Judge Dismisses Frances Fisher’s Lawsuit Against SAG-AFTRA “With Prejudice”

A federal judge has dismissed Frances Fisher’s lawsuit against SAG-AFTRA, in which the actress accused the union and several of its former and current leaders of breaching their duty of fair representation over the raising of eligibility requirements for coverage under the SAG-AFTRA Health Plan

. U.S. District Court Judge Christina Snyder dismissed the suit with prejudice Thursday, meaning that Fisher and her co-plaintiffs cannot refile it. Snyder previously has dismissed the suit without prejudice and allowed Fisher to file an amended complaint.

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Fisher, who is first vice president of the union’s Los Angeles Local and a member of its national board of directors, named former SAG-AFTRA president Gabrielle Carteris, national executive director Duncan Crabtree-Ireland, former national executive director David White, chief contracts officer Ray Rodriguez and several other SAG-AFTRA officials as defendants. Other plaintiffs in the case included SAG-AFTRA members David Andrews, Belinda Balaski, Stephen Hart, Raymond Harry Johnson, Anne Lockhart and Toby Stone-Mandelberg.

Read the judge’s ruling here.

“With respect to plaintiffs’ DFR [Duty of Fair Representation] claim,” the judge wrote, “the Court finds that amendment would be futile, as plaintiffs’ have been unable in successive complaints to allege facts that meet the causation standard or overcome the six-month statute of limitations. Likewise, plaintiffs have been unable to state a cognizable Section 501 claim in successive complaints, and plaintiffs –   in their briefing and in oral argument – did not proffer any further allegations that they could plead that would suggest, for example, that the Defendants’ nondisclosures harmed the Union as a whole, or that Carteris, White, or Crabtree-Ireland received any personal benefits as a result of their challenged actions that could sustain a Section 501 claim.”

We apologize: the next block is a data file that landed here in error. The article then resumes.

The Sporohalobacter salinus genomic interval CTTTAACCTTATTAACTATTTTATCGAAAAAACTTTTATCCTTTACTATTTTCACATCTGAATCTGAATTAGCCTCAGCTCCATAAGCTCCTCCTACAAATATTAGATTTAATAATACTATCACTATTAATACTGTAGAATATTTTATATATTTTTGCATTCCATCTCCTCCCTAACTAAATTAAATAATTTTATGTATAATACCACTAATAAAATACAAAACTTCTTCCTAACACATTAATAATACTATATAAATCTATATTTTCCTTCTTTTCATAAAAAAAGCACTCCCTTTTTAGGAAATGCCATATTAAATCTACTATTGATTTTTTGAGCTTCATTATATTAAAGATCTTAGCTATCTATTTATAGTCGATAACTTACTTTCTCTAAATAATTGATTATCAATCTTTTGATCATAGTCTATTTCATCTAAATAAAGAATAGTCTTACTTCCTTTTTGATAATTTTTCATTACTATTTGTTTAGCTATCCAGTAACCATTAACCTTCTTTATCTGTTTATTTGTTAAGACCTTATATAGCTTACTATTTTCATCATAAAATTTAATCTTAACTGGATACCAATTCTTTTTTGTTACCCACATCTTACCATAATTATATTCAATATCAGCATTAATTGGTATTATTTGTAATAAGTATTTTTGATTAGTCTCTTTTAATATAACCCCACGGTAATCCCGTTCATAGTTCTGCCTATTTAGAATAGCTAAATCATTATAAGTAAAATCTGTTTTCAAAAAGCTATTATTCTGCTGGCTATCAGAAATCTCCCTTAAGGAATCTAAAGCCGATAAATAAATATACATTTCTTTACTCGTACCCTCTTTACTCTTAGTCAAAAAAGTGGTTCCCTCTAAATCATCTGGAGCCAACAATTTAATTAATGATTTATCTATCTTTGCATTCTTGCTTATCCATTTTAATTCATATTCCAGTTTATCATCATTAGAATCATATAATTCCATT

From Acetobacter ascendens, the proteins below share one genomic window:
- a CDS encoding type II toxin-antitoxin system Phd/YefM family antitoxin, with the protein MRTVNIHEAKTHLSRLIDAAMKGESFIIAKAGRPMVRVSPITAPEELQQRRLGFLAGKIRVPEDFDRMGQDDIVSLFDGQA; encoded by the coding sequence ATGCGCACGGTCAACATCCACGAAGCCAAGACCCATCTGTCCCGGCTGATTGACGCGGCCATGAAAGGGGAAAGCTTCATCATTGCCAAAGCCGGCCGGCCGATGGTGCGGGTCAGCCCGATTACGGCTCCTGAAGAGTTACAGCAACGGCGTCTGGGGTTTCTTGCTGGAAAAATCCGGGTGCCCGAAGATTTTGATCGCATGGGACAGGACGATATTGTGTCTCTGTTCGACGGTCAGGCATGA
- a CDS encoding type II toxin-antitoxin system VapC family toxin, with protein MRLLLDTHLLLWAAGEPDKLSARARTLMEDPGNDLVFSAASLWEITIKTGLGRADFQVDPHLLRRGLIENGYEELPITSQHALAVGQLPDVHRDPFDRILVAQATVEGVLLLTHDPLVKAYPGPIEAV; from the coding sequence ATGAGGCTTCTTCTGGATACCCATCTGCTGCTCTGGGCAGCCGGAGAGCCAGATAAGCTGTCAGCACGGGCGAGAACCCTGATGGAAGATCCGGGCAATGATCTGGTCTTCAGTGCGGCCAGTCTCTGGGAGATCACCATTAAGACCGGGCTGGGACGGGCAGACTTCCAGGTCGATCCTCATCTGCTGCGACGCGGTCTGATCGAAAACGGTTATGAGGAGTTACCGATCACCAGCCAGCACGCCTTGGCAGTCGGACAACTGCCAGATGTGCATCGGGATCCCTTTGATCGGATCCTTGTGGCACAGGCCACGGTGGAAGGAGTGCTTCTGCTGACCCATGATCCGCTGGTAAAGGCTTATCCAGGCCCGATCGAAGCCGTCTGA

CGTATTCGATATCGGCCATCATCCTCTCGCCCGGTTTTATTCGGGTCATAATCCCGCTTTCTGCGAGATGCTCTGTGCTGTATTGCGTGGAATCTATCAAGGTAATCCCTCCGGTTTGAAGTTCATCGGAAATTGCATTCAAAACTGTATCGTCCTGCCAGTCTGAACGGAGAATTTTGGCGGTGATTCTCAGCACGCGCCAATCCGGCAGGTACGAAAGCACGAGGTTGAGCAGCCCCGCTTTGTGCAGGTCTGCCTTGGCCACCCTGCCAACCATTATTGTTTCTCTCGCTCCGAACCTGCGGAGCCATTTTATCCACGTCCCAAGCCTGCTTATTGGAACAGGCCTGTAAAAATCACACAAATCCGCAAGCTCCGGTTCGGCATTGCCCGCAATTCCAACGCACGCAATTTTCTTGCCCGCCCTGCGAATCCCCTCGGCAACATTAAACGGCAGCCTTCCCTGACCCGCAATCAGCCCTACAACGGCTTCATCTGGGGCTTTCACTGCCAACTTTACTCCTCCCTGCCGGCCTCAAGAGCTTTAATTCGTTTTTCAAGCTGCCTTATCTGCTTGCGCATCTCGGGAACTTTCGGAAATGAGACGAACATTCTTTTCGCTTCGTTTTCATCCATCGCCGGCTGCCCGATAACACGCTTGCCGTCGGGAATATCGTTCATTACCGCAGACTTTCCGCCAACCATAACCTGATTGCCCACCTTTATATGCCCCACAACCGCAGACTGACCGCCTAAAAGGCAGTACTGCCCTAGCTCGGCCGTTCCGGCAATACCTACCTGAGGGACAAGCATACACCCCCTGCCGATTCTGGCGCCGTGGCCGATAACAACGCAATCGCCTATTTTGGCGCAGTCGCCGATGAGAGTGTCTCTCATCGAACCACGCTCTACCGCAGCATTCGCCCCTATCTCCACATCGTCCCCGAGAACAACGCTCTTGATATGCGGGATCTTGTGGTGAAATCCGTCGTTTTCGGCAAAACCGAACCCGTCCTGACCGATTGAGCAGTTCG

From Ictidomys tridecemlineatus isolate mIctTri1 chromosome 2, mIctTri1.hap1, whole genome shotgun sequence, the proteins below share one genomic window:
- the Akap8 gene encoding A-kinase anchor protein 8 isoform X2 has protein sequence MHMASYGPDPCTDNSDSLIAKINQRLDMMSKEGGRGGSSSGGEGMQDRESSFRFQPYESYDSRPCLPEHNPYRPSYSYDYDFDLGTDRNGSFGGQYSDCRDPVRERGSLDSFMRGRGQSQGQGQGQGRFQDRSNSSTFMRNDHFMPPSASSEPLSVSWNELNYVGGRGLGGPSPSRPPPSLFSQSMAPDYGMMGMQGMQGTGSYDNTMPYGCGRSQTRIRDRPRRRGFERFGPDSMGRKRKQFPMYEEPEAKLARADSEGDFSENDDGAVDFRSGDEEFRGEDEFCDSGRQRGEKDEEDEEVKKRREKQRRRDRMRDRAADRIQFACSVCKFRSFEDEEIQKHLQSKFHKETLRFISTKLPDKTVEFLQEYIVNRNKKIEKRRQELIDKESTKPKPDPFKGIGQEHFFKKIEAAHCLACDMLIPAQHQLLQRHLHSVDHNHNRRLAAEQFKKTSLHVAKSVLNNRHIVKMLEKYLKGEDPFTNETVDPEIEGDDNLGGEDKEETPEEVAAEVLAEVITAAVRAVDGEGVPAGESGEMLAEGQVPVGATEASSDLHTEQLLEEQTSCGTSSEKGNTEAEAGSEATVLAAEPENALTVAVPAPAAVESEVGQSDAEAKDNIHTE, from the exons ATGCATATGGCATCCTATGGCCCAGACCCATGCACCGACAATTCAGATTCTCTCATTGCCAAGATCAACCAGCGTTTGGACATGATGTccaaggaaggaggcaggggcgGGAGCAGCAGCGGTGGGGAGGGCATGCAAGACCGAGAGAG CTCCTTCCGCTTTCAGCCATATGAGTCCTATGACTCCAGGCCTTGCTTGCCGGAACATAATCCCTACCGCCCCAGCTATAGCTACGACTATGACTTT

Section 501 prohibits employment discrimination against individuals with disabilities, and Fisher maintained that the union’s changes in eligibility for health coverage disproportionately affected older members.

Her case was separate but similar to a lawsuit filed in December against the trustees of the Health Plan, which claims that that the changes in its eligibility rules “illegally discriminate based on age” – a charge flatly denied by the plan’s trustees, who say the changes were necessary to keep the plan afloat. Like Fisher, two of the plaintiffs in that case – former SAG president Ed Asner and L.A. Local second vice president David Jolliffe – are aligned with MembershipFirst, the union’s opposition party.

“We are pleased to finally and forcefully put this matter behind us,” a spokesperson for the union said. “The court correctly found that plaintiff’s duty of fair representation claims were doomed. The court additionally found no plausible claims of breach of fiduciary duty by any defendant.  This was plaintiffs’ third attempt and the court has now shut the door on any future attempts. We will move ahead and continue fighting for our members.”

Deadline reached out to Fisher and will update if she responds.

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